Charlotte Ross

My 5 Minutes with the President

Born and raised in Winnetka, Ill., actress and multi-Emmy nominee Charlotte Ross can be seen on the hit Fox series “Glee.” She is best-known for her five-season role as Detective Connie McDowell on “NYPD Blue.”

Early in her career, Ross worked at Second City and the Goodman Theater in Chicago before landing her first major role, as Eve Donovan on the long-running soap opera “Days of Our Lives.” Ross’s other television series include the CBS comedy “The Five Mrs. Buchanans” by Marc Cherry and NBC’s “ER.” She also starred in Showtime’s critically acclaimed “Beggars and Choosers.”

Her film credits include co-starring in Nicolas Cage’s “Drive Angry” and “Street Kings: Motor City” opposite Ray Liotta.

Additionally, Ross is an animal-rights activist (widely known for participating in PETA’s “I’d rather go naked … ” 

Robin Bronk: If you had five minutes in the Oval Office with President Obama, what would you discuss with him? What issue would you like him to know about? 

Charlotte Ross: I would ask him to get rid of tenure of teachers in public schools. The great teachers should be rewarded, and the teachers with the lowest results and most parent complaints should, simply, be removed. Give passionate teachers the financial perks they deserve and give incentives to teachers to continue to be the best they can be.

And I’d beg him to add more money to the publicity of our local county and city animal shelters that are so overwhelmed with beautiful, healthy, adoptable animals that no one knows about because they are hard to find and not publicized. So, tragically, millions of animals are killed by our human hands. Or, even better, make all shelters no-kill shelters.

Lastly, I would urge him to save some easy money by passing the Chimpanzee and Cost Savings Act that’s currently on the table in Congress that is overdue, as we are the only industrialized nation that still tests on chimps. Ninety percent are just sitting there and not being used, at taxpayers’ expense, and now, finally, the medical community has spoken that they are, simply, not a solid human model for testing of AIDS, Hepatitis B and C, and it’s time to let them retire and live out their days in chimpanzee sanctuaries for one-10th the cost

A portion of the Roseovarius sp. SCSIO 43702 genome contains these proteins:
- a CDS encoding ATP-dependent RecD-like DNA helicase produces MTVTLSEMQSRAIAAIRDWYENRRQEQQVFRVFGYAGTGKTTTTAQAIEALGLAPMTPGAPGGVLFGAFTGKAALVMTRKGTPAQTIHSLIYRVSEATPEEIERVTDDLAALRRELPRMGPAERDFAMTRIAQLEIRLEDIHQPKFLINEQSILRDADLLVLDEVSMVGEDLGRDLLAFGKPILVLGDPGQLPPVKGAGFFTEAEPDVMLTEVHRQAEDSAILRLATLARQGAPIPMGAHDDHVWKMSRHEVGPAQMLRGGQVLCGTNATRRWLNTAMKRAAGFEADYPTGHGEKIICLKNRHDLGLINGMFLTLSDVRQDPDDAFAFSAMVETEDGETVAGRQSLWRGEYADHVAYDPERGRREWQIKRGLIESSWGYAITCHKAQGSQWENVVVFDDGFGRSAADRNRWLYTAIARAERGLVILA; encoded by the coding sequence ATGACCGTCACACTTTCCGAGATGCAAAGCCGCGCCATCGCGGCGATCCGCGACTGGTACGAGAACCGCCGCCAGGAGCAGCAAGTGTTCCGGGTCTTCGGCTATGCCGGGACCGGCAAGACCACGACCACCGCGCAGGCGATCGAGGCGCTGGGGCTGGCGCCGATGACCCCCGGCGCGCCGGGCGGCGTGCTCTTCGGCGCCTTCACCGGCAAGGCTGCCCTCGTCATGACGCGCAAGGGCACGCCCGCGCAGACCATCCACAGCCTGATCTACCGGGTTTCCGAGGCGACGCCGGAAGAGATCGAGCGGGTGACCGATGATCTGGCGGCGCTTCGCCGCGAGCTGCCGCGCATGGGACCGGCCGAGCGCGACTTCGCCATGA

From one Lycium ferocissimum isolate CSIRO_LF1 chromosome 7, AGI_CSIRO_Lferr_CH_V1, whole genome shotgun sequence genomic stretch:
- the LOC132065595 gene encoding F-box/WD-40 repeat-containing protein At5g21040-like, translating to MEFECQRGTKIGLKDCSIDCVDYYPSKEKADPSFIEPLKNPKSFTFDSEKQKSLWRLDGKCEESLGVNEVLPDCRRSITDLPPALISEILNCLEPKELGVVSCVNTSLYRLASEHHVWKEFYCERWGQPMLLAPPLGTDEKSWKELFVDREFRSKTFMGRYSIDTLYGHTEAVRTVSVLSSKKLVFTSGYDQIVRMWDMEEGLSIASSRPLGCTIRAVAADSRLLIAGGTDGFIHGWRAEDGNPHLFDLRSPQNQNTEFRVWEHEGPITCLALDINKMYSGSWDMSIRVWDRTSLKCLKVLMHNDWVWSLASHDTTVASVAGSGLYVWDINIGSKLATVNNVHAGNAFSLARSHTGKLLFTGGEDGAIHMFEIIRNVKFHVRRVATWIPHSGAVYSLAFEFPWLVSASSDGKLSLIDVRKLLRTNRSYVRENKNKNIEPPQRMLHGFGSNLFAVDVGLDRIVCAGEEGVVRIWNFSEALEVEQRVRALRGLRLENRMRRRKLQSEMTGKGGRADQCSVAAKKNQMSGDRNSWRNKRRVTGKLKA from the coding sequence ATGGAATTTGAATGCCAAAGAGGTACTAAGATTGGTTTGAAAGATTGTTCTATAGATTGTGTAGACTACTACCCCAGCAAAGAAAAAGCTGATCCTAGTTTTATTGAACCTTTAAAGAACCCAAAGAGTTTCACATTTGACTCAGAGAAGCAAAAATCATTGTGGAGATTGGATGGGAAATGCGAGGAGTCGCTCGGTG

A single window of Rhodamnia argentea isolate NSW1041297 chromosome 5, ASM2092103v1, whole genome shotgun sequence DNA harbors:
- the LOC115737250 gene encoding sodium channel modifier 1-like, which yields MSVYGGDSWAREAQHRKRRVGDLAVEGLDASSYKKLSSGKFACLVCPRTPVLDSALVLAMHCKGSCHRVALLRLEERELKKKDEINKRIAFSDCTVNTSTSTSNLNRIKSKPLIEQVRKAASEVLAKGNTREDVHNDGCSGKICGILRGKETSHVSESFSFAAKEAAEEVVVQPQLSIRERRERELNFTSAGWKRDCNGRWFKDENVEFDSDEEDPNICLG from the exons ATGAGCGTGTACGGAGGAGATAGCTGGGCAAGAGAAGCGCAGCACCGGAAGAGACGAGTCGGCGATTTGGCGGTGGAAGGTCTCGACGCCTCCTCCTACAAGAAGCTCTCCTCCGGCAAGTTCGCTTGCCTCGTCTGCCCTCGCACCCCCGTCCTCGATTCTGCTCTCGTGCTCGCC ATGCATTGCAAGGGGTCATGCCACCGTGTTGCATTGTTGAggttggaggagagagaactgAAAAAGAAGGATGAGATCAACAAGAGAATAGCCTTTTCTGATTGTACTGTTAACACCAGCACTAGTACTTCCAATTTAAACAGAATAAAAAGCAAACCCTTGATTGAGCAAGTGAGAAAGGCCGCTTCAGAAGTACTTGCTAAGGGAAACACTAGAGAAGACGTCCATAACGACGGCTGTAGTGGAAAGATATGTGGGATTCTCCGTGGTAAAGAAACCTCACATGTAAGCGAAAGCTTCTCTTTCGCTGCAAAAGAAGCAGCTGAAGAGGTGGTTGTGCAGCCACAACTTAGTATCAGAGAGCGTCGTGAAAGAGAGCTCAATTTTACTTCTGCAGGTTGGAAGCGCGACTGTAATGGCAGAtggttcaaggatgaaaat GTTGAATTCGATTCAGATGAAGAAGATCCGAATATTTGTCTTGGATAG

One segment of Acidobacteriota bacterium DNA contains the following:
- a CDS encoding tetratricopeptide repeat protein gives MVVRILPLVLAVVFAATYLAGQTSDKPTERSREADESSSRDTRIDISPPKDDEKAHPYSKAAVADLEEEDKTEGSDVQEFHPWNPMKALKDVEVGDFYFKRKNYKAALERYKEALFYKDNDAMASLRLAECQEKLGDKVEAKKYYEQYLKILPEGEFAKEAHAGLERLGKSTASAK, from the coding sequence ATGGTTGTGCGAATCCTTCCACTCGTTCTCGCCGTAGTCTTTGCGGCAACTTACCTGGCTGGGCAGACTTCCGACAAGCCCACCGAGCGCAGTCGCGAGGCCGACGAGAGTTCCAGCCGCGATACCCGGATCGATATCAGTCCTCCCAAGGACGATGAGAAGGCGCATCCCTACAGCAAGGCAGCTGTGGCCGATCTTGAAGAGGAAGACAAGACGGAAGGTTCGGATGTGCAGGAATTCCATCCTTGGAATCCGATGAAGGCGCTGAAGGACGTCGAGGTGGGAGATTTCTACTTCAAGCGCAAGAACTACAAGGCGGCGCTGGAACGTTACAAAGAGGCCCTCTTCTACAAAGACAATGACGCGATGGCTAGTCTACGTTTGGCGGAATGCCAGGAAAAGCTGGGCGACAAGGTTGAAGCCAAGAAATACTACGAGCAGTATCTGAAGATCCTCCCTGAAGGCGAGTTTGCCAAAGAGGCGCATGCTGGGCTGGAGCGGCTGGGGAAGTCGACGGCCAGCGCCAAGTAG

of keeping them in inhumane and isolated small cages.

RB: If you could give President Obama one piece of advice, what would that be? 

CR: Keep your positive attitude, although it is such a hard time for most people. It’s amazing how infectious a positive attitude is, and it raises our spirits, as I think he does it in a very humble, classy way. He’s got movie-star charisma, in my opinion, but, I would mainly say, don’t let all the negativity get the best of you. Keep fighting for our job growth and watch your popularity shoot for the roof!

RB: If you could ask President Obama one question, what would that be?

CR: I would ask him, “How do you handle the deaths of our solders in Iraq without crying and with a clear conscience?” I couldn’t ... seems like such an unneeded waste of such beautiful lives.

 RB: What book would you offer to lend President Obama? Why?

CR: I would suggest Eckhart Tolle’s “The Power of Now.” The president has so much on his plate, to say the least, that dealing with each issue clearly, patiently and fairly will keep him from feeling scattered and have less things get only partly achieved. It never ceases to amaze me how we all are our worst enemies and if we could just, clearly, focus and be present when needed — we’d all be unstoppable to accomplish whatever we can dream.

RB: If you were going to send the president to one place in the United States for one day, where would that be? Why?

CR: I’d send him to Yosemite National Park to remind him that nothing is more beautiful than untouched nature and animals that are free, and that we should do everything in our power to make sure that generations and generations after us can see and feel its beauty as well by protecting as much as we can.

RB: Would you ever consider a political career?

CR: Run for president? Not a chance. ... Hollywood has enough drama for 
me, thank you.

Robin Bronk is CEO of The Creative Coalition — the leading national, nonprofit, nonpartisan public advocacy organization of the entertainment industry. Bronk is a frequent speaker on the role of the entertainment industry in public advocacy campaigns and represents The Creative Coalition and its legislative agenda before members of Congress and the White House. She produced the feature film “Poliwood,” airing on Showtime, and edited the recently published book “Art & Soul.” Bronk pens this weekly column with assistance from Risa Kotek.